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India Vs Australia, 4th Test: Would Go To Bed Feeling A Lot Better, Says R Ashwin After 6-Wicket Spell

Ashwin has taken 24 wickets in the series so far with an innings left to bowl, but his 6/91 in 47.2 overs will certainly go down as one of his best efforts on a flat deck, after having got a chance to ply his trade on some of the spinner-friendly conditions.

Ashwin bowls during Day 2 of the 4th Test against Australia on Friday.
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Little tweaks in technique after an underwhelming tour of Bangladesh has worked wonders for Ravichandran Ashwin, who will go to bed on Friday night "feeling a lot better" as his spells against the Australians had "more penetration". (More Cricket News)

"You can go to bed feeling a lot better instead of having just three wickets in your kitty," Ashwin said after the end of second day's play in the series-deciding fourth Test.

"It does feel good as you end up with good bag of wickets, even if you don't bowl sometimes, you feel good about it. I will go to bed tonight a bit early and a bit happier."

Ashwin has taken 24 wickets in the series so far with an innings left to bowl, but his 6/91 in 47.2 overs will certainly go down as one of his best efforts on a flat deck, after having got a chance to ply his trade on some of the spinner-friendly conditions.

"We expected the wicket to play well, but not as slow as it did. So let's hope that it gets tougher to bat on as the game goes on," he said after claiming his 32nd five-wicket haul.

Asked what worked for him on the second day, when he got five wickets for 34 runs, the cricket scientist, as many affectionately call him, gave a detailed explainer.

"No one spell is better than the other. And I felt at various stages in this particular series, be it in Delhi, the numbers probably don't give you a five or six but the ball is coming out beautifully," he said.

Then he touched upon the technical part.

"...and whatever changes I have put in -- loading (getting into delivery stride), cocking my wrists (wrist position), all those things have proved that my spells have been a lot more penetrative. Probably it was in Bangladesh and I don't think I was at my best.

"However, smaller changes that I have made has ensured that I have got enough purchase off the pitches, and it's done more in the air than what it did in Bangladesh."

The flat deck didn't make his job easier, and he had to try certain variations in changing his load up and wrist position during the spell.

"It wasn't a pitch where a lot was going for me so I had to use the scrambled seam, the drift and whatever was available, I would take it with both hands," was his frank admission.

About changing his load up in various spells, Ashwin said that he was trying to hurry batters on the back-foot since that was their propensity, particularly Usman Khawaja.

"The pace of the pitch allowed the batters to play a lot more off the back foot. I did that in Australia as well during the last Border-Gavaskar Trophy and one of the idea is to force batsman to miss the pace or trajectory."

Ashwin does like the complexities involved with the art of finger spin and wouldn't mind messing with the minds of batters.

"I felt pace off the pitch whenever I bowled, the trajectory was a bit fuller and batters tend to go on back-foot which Usman was doing throughout the game. Because a different wrist cock will get the seam in a different position. All these are complexities inside my head and how it comes out is how the batters see it."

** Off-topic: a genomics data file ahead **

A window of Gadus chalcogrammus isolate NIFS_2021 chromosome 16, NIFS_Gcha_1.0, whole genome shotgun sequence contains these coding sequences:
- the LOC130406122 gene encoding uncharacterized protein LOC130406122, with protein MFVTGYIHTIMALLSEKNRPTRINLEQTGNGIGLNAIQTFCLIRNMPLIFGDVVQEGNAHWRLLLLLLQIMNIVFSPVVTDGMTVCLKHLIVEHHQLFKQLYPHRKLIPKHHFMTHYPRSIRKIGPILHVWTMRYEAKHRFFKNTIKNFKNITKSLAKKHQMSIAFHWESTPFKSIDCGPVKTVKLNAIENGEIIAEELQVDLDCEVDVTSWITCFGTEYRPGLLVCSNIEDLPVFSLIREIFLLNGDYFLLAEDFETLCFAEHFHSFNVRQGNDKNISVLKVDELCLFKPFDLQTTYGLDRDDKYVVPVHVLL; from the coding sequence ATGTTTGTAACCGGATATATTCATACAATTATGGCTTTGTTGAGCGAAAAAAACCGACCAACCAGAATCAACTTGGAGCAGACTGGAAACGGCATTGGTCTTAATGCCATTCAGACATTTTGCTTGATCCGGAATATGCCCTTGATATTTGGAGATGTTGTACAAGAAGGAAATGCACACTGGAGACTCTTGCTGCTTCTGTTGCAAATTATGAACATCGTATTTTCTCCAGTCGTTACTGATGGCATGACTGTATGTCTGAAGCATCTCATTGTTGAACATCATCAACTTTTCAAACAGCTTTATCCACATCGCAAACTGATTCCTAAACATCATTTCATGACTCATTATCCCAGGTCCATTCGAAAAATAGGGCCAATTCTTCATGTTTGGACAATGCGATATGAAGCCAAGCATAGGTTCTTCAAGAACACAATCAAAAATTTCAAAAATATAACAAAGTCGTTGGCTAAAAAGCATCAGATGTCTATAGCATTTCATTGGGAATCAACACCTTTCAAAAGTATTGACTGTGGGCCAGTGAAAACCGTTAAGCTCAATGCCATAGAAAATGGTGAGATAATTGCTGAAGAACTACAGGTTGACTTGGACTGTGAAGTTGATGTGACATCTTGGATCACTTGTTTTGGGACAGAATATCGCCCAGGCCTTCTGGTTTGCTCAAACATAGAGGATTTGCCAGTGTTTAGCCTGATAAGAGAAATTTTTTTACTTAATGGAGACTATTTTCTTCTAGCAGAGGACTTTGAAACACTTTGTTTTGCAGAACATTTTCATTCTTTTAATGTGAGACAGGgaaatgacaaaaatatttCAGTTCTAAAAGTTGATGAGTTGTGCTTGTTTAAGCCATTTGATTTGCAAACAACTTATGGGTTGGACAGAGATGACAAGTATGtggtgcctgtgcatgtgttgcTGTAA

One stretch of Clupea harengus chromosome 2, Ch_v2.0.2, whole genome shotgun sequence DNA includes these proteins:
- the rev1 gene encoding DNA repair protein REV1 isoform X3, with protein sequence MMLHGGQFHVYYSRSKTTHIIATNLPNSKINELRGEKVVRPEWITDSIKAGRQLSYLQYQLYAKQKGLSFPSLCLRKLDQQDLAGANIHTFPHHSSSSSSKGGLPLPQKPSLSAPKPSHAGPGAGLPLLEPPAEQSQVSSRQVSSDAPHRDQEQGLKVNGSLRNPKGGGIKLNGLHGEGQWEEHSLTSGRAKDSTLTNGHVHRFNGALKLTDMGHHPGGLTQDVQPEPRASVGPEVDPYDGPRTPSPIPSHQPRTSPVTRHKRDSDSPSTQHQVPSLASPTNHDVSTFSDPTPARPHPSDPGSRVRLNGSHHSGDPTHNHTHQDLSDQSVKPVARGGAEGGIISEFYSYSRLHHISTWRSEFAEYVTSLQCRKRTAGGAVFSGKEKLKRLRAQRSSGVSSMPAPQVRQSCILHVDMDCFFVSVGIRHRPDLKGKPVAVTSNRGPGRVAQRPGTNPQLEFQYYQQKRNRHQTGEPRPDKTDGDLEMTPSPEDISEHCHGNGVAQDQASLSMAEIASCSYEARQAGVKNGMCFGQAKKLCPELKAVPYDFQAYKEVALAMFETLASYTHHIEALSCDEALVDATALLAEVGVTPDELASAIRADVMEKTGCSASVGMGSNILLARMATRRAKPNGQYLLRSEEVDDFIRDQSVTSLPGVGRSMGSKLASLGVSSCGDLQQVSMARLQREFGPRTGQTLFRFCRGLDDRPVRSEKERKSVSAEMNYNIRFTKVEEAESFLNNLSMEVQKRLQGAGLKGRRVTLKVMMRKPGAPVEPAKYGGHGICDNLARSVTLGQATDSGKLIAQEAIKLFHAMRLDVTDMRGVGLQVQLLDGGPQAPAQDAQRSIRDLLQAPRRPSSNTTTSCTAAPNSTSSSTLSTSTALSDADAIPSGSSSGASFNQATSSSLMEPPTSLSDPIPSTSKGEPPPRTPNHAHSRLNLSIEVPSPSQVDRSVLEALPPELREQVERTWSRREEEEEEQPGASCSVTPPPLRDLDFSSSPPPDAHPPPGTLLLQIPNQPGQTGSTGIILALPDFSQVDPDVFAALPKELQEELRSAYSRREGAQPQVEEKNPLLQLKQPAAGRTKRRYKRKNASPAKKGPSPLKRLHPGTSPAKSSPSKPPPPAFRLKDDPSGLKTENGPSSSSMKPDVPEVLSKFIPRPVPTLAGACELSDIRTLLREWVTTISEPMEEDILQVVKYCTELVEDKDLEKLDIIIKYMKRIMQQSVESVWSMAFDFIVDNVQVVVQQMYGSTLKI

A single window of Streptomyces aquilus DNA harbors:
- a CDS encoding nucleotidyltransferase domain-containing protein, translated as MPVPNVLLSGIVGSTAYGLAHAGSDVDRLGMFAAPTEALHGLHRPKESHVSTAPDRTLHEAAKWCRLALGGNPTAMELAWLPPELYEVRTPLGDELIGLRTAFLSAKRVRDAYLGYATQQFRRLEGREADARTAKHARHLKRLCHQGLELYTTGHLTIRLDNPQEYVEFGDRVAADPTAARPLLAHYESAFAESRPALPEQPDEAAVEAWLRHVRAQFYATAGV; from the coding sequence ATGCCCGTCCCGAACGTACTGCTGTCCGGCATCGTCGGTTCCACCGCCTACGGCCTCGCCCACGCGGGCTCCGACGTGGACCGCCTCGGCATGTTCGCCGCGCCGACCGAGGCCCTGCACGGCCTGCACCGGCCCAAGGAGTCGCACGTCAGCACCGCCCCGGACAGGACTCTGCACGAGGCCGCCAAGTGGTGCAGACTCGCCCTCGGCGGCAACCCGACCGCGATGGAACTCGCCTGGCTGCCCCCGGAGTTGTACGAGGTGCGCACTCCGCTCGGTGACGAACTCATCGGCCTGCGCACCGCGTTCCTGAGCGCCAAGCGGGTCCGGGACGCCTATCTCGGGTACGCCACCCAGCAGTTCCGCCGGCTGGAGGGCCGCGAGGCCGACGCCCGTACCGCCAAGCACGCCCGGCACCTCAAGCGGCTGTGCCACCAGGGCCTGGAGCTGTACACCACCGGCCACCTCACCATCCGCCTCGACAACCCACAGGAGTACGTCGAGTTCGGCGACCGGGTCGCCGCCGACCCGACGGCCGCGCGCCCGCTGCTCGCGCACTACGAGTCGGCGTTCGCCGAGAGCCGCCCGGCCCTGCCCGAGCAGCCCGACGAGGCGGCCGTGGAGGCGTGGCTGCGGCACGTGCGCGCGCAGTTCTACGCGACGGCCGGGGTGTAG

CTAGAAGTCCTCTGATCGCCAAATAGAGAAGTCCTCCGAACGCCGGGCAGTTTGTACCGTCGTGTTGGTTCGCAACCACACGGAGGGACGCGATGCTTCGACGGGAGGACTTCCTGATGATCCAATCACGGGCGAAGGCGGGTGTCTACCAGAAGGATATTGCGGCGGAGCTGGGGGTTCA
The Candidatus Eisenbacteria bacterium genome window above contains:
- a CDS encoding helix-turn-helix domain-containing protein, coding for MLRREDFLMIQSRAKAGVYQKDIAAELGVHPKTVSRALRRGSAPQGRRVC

GAME OF SECOND INNINGS

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Ashwin believes that the pitch is still pretty good for batting and it will be a game of one innings -- the second -- when batting might become slightly difficult.

"This is a game of second innings, but we have to bat well and probably see some of our top order batters get a big score and have some chance and come out batting day after tomorrow, I will be cheering batters from bottom of my heart after a day like this as a bowler."

Can the Indian openers score at more than three runs, or maybe 3.5 an over, on day three?  

"All I know is that there is enough rolling and enough cut grass that has gone underneath that surface. I play a lot of cricket in Chennai, where there is a lot of cut grass and rolling, and I expect the pitch to be nice and hard and probably break as the game goes on which I hope is not for next five sessions."
     
AUSTRALIA CAN PROTECT TALENT LIKE GREEN UNLIKE INDIA

Ashwin praised centurion Cameron Green and spoke about how the Australian or English cricket system can nurture a talent like him.

"I hope you tuned into the IPL auction and hope you saw how Indian cricket fraternity rates Cameron Green," he answered to a question from one of the Australian scribes.

"Green, I think, is a fantastic player and the raw material that is available, tall, lovely levers, good batting sense, can hit the deck hard while bowling, moves pretty well, these are once-in-a-generation cricketer that you are talking about."

"However, we come from different countries, India is very different. We can't protect such players for longer periods of time. It is perform or perish (in India). 

"In countries like Australia and England, these cricketers are groomed pretty well. Expect Cameron Green to be a wonderful cricketer down the line," Ashwin sounded really excited talking about the newest star in the Aussie cricketing horizon.

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